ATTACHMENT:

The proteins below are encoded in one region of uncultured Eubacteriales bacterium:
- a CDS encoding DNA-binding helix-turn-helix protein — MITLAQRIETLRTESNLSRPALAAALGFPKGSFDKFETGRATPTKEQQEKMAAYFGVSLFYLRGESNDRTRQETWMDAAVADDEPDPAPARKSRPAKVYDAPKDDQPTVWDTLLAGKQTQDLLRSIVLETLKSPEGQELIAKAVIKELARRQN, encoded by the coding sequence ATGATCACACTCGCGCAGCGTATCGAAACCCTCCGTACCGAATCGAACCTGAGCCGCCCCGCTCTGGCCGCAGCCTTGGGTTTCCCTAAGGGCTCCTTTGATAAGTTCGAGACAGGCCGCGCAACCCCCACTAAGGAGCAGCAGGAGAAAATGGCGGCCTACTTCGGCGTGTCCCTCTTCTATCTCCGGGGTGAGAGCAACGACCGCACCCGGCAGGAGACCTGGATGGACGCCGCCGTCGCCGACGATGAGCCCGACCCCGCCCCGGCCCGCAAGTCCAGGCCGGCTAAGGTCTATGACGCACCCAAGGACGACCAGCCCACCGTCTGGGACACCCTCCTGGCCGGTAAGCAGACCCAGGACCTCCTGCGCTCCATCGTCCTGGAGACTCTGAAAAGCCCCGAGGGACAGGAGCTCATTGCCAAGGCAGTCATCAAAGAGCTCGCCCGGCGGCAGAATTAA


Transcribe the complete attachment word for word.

The proteins below are encoded in one region of uncultured Eubacteriales bacterium:
- a CDS encoding DNA-binding helix-turn-helix protein — MITLAQRIETLRTESNLSRPALAAALGFPKGSFDKFETGRATPTKEQQEKMAAYFGVSLFYLRGESNDRTRQETWMDAAVADDEPDPAPARKSRPAKVYDAPKDDQPTVWDTLLAGKQTQDLLRSIVLETLKSPEGQELIAKAVIKELARRQN, encoded by the coding sequence ATGATCACACTCGCGCAGCGTATCGAAACCCTCCGTACCGAATCGAACCTGAGCCGCCCCGCTCTGGCCGCAGCCTTGGGTTTCCCTAAGGGCTCCTTTGATAAGTTCGAGACAGGCCGCGCAACCCCCACTAAGGAGCAGCAGGAGAAAATGGCGGCCTACTTCGGCGTGTCCCTCTTCTATCTCCGGGGTGAGAGCAACGACCGCACCCGGCAGGAGACCTGGATGGACGCCGCCGTCGCCGACGATGAGCCCGACCCCGCCCCGGCCCGCAAGTCCAGGCCGGCTAAGGTCTATGACGCACCCAAGGACGACCAGCCCACCGTCTGGGACACCCTCCTGGCCGGTAAGCAGACCCAGGACCTCCTGCGCTCCATCGTCCTGGAGACTCTGAAAAGCCCCGAGGGACAGGAGCTCATTGCCAAGGCAGTCATCAAAGAGCTCGCCCGGCGGCAGAATTAA